Thursday 13th November 2014: Individual survivors with a wide range of abuse experiences in different institutional settings met with the Home Secretary.

It was at the request of the Home Secretary that the meeting was called. The Survivors Trust and NAPAC worked together to assemble a group of 15 survivors who could bring unique viewpoints and experiences to the table.

As survivors we acknowledged that we were unable to represent all survivors’ views and were very conscious that many other survivors could feel disappointed that they had not been included, particularly in the light of the lack of transparency around the processes of the inquiry so far. We were, however, determined to ensure that we achieved our aim of increasing the understanding of the Home Secretary and the Home Office in survivor issues, presenting views on the Inquiry, i) Terms of Reference, ii) Structure of the Inquiry and iii) Support for Survivors.

We agreed the following agenda and presented the following points:

The Inquiry:

  • We called unanimously for a statutory inquiry, or a Royal Commission
  • For the Chair to be someone appropriately qualified and experienced
  • For the Chair to be appointed in consultation with survivors

Terms of Reference:

  • The focus to remain on the establishment, institutions and cover-ups
  • To extend the reach of the Inquiry back to the Second World War
  • The geographical area to include Scotland, Northern Ireland, Isle of Man and the Channel Islands
  • To reflect the experience of survivors

Structure of Inquiry:

  • An advisory panel of survivors – to be properly resourced and expenses paid
  • Expert panels to be established for each institution

Support for Survivors:

  1. All survivors are being affected by what is happening with the Inquiry and support needs to be made available and properly funded.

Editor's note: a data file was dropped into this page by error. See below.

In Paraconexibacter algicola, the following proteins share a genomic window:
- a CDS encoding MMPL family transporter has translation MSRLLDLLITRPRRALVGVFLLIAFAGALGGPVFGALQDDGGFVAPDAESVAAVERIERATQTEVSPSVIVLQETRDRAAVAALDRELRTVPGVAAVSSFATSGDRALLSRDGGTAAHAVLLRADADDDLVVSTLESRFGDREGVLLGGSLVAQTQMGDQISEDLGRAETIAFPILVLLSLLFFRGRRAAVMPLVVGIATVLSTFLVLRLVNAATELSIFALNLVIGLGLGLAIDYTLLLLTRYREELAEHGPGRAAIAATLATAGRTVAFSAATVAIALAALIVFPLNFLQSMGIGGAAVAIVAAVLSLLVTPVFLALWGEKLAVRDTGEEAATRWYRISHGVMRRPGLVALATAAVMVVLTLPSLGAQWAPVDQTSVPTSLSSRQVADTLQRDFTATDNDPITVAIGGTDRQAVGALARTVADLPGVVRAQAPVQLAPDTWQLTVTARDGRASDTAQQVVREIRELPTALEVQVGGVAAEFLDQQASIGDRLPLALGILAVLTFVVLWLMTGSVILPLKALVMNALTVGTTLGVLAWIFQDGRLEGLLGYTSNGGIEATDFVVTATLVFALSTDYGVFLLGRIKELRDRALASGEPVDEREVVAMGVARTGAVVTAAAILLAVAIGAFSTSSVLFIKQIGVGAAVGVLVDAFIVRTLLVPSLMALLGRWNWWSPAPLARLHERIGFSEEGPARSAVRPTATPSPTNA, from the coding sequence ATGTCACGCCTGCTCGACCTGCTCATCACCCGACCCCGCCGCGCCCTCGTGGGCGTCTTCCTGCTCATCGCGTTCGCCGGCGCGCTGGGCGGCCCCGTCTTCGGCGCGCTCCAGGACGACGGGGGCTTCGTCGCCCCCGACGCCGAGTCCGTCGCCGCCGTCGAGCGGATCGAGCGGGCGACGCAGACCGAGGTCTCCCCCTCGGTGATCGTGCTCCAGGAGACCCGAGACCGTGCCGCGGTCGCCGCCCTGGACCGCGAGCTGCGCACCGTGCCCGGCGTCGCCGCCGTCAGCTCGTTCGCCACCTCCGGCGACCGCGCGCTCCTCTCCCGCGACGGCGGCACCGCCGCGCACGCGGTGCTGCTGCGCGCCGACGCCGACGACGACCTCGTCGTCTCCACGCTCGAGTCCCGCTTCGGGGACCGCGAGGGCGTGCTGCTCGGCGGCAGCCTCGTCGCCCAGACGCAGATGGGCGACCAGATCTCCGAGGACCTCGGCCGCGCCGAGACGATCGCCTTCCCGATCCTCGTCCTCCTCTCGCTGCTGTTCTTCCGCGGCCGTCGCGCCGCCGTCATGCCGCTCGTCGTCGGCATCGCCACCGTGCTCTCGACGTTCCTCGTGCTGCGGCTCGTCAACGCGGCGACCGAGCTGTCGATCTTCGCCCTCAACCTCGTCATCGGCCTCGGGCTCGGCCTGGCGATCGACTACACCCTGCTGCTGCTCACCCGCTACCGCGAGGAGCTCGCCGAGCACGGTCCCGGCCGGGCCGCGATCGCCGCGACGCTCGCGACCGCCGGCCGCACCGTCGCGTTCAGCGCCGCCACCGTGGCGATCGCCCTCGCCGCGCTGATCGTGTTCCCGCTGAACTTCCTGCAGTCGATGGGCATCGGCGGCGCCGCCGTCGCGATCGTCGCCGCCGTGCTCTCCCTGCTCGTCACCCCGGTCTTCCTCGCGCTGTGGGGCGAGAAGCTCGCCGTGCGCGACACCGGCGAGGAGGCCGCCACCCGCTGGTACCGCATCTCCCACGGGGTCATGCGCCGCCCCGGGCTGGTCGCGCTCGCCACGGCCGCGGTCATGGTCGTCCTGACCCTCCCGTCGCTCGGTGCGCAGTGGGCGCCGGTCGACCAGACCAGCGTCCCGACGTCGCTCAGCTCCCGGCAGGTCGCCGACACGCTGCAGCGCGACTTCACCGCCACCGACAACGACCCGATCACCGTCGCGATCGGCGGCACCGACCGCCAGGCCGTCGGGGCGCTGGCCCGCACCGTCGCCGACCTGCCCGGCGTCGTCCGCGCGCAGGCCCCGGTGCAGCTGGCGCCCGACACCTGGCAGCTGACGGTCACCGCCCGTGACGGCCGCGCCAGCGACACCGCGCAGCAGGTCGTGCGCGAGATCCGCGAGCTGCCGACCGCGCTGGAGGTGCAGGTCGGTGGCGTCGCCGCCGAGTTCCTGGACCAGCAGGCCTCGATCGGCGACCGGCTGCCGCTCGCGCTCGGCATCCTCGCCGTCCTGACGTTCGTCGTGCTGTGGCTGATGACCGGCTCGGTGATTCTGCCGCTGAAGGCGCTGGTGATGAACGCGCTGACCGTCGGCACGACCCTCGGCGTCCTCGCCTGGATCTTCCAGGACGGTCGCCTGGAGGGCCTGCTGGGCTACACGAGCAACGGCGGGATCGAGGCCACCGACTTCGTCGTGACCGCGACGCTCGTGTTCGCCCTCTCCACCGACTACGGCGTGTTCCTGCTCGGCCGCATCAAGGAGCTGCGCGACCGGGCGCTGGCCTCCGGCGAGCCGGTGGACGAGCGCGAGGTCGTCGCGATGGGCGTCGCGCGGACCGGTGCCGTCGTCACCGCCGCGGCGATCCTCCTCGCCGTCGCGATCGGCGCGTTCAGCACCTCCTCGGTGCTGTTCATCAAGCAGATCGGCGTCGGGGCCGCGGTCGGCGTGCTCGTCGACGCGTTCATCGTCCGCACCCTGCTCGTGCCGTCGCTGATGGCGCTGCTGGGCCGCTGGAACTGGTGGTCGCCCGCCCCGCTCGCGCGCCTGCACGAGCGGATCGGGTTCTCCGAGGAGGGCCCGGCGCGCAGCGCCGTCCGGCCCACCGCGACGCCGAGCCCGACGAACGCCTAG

2. Support groups are under-resourced and struggling to cope with the increased demand for support
  3. A conference of survivor groups to be convened to consider how to work together to represent the views of survivors and ensure support is in place
  4. We informed the Home Secretary that we would write to her on each of the above points, including a list of suggested names for the position of Chair of the Inquiry, and also with a list of the ‘ought nots’ that we would not support.
  5. At the end of the meeting the Home Secretary said that she felt her understanding of the issues had improved greatly and that she would be considering carefully the points we had raised, in particular the list of names for potential Chairs of the Inquiry.
  6. We were told that other meetings are planned with other survivors and survivor groups and that there will be ongoing consultation and regional meetings with survivors.

It was an exhausting and challenging meeting but we all hope that there will be positive outcomes from it.